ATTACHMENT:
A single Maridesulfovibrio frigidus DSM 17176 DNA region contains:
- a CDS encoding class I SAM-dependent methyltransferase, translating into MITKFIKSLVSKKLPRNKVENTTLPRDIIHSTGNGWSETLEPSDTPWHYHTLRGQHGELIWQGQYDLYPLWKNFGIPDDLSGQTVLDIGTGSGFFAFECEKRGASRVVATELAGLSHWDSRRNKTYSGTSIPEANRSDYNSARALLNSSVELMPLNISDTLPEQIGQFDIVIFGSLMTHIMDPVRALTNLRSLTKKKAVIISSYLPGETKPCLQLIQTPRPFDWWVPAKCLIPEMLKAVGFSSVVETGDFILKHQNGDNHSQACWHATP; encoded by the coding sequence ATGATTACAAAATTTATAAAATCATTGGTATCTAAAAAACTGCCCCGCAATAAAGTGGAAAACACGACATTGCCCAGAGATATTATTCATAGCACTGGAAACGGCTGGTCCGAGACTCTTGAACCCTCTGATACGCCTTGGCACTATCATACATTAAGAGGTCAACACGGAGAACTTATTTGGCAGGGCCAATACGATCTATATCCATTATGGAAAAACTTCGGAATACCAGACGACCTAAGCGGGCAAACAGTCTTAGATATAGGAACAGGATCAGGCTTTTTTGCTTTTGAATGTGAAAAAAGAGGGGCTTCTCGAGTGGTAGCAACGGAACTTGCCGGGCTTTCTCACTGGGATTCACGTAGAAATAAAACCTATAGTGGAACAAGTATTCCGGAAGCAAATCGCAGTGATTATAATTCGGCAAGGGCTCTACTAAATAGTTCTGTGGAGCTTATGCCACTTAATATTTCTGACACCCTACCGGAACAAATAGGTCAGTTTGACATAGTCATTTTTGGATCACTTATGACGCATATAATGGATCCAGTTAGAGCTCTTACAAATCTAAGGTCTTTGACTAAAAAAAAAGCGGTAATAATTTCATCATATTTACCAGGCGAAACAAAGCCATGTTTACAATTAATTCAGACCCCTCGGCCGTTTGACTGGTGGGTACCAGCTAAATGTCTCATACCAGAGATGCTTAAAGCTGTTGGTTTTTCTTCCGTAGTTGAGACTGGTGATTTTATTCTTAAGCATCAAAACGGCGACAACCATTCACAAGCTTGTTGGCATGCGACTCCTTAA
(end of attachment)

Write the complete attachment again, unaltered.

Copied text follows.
A single Maridesulfovibrio frigidus DSM 17176 DNA region contains:
- a CDS encoding class I SAM-dependent methyltransferase, translating into MITKFIKSLVSKKLPRNKVENTTLPRDIIHSTGNGWSETLEPSDTPWHYHTLRGQHGELIWQGQYDLYPLWKNFGIPDDLSGQTVLDIGTGSGFFAFECEKRGASRVVATELAGLSHWDSRRNKTYSGTSIPEANRSDYNSARALLNSSVELMPLNISDTLPEQIGQFDIVIFGSLMTHIMDPVRALTNLRSLTKKKAVIISSYLPGETKPCLQLIQTPRPFDWWVPAKCLIPEMLKAVGFSSVVETGDFILKHQNGDNHSQACWHATP; encoded by the coding sequence ATGATTACAAAATTTATAAAATCATTGGTATCTAAAAAACTGCCCCGCAATAAAGTGGAAAACACGACATTGCCCAGAGATATTATTCATAGCACTGGAAACGGCTGGTCCGAGACTCTTGAACCCTCTGATACGCCTTGGCACTATCATACATTAAGAGGTCAACACGGAGAACTTATTTGGCAGGGCCAATACGATCTATATCCATTATGGAAAAACTTCGGAATACCAGACGACCTAAGCGGGCAAACAGTCTTAGATATAGGAACAGGATCAGGCTTTTTTGCTTTTGAATGTGAAAAAAGAGGGGCTTCTCGAGTGGTAGCAACGGAACTTGCCGGGCTTTCTCACTGGGATTCACGTAGAAATAAAACCTATAGTGGAACAAGTATTCCGGAAGCAAATCGCAGTGATTATAATTCGGCAAGGGCTCTACTAAATAGTTCTGTGGAGCTTATGCCACTTAATATTTCTGACACCCTACCGGAACAAATAGGTCAGTTTGACATAGTCATTTTTGGATCACTTATGACGCATATAATGGATCCAGTTAGAGCTCTTACAAATCTAAGGTCTTTGACTAAAAAAAAAGCGGTAATAATTTCATCATATTTACCAGGCGAAACAAAGCCATGTTTACAATTAATTCAGACCCCTCGGCCGTTTGACTGGTGGGTACCAGCTAAATGTCTCATACCAGAGATGCTTAAAGCTGTTGGTTTTTCTTCCGTAGTTGAGACTGGTGATTTTATTCTTAAGCATCAAAACGGCGACAACCATTCACAAGCTTGTTGGCATGCGACTCCTTAA